A big challenge for product designers is to make complex products that are easy to set up, simple to use, and that keep on working. That’s often more difficult than creating the product itself. When a product is hard to set up it requires expensive customer support and experiences high rates of return. My own rule as a consumer is if I can’t get a product working in under an hour, back it goes.
Today there are many products that are hard to use and keep running. They often have complex user interfaces, such as products that use combinations of long and short button presses or blinking LEDs to communicate. I recently bought a Sony soundbar that had many sound modes, all set by a variety of buttons on a remote. But there was no way to tell which mode you were in other than to decipher the array of lights that lit for several seconds. Back it went. The Sonos that I then bought uses an app to provide clear communications.
That’s why I especially admire products that delight rather than confuse and provide easy set up and use. A good example are the Apple Airpods I use with my iPhone and MacBook. Setting up just requires bringing it near your device and they magically connect. Open the lid of the AirPod case and the battery condition is displayed on your phone. Remove an earbud from an ear and the music pauses.
Another simple but near perfect product is the HiRise3 Wireless charging stand from Twelve South. It’s a beautifully designed stand where you can place your iPhone, Apple watch, and Airpods to charge simultaneously using a single cord. It replaces three sets of chargers, cords and connectors, reducing lots of clutter.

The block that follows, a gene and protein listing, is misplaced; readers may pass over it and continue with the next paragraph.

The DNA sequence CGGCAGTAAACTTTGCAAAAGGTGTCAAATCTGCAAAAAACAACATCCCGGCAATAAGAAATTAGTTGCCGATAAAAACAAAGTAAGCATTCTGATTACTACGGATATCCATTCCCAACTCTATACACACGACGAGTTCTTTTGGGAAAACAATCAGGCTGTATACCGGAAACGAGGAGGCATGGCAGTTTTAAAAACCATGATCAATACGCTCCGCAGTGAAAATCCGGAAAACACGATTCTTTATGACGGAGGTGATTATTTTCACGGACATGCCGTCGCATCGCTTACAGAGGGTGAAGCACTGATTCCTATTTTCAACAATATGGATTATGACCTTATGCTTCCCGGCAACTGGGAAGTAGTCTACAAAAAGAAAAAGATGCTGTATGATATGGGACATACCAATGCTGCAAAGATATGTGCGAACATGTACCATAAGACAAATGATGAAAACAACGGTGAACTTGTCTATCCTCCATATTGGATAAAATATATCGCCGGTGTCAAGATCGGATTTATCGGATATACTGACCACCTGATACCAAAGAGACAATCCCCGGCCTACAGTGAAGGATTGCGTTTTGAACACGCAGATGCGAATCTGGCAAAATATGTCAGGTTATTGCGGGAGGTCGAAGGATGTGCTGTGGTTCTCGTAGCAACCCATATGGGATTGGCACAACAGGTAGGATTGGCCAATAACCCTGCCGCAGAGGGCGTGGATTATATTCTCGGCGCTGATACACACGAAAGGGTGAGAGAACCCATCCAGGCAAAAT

One of the worst category of tech products to set up and use were the wireless routers from companies such as Linksys, Netgear and Asus. They all worked much the same: terribly! They required you to go to a particular Internet address in your browser to choose from a list of settings that made little sense to most of us. Reports at the time said returns were close to 50%.
Then a new class of routers were invented that changed everything. My first experience with the Eero mesh router system was transformative. Eero, one of the pioneers of consumer-friendly routers, revolutionized both performance and usability. An Eero system consists of multiple units to improve reception throughout the home. A base unit connects to your cable and broadcasts signals to a few additional units throughout your home to reduce dead zones. But even more importantly was how easy the product was to set up just using a phone app.
I was reminded of that hassle this past week when I decided it was time to replace my 5-yr old Eero Pro system with a newer version, the Eero Plus, because the older version was limited to speeds of less than 1/2 GB/sec, and I had upgraded to a new 1GB/sec optical fiber service from Ting. I’m always leery of changing anything that’s working well and didn’t want to have to enter new passwords in all my devices. Over the past five years I rarely needed to do anything to keep the Eero running.
I needn’t have worried. I ordered the routers at 9pm on a Thursday evening and they were on my doorstep at 8am, thanks to Amazon (who now owns Eero). They even offered me $80 for my old router as part of their extensive trade-in program.
Twenty minutes later the new system was installed and working, thanks to the app and Eero’s customer service. When the units arrived I called Eero to ask about the most efficient way to change from one system to another and the agent offered to take me through the process rather than send me to a webpage. And because the network name and password remained the same, everything in my home connected within a few seconds.
Today our networks are supporting more than just a computer. In my case it’s supporting 19 devces: 3 TVs, a doorbell, security cameras, phones, tablets, speakers, and even an espresso machine. And they all continued to work with a short interruption for a reboot after a software upgrade.
I never thought upgrading a router system would be far easier than booking a flight – last week’s project covered here!
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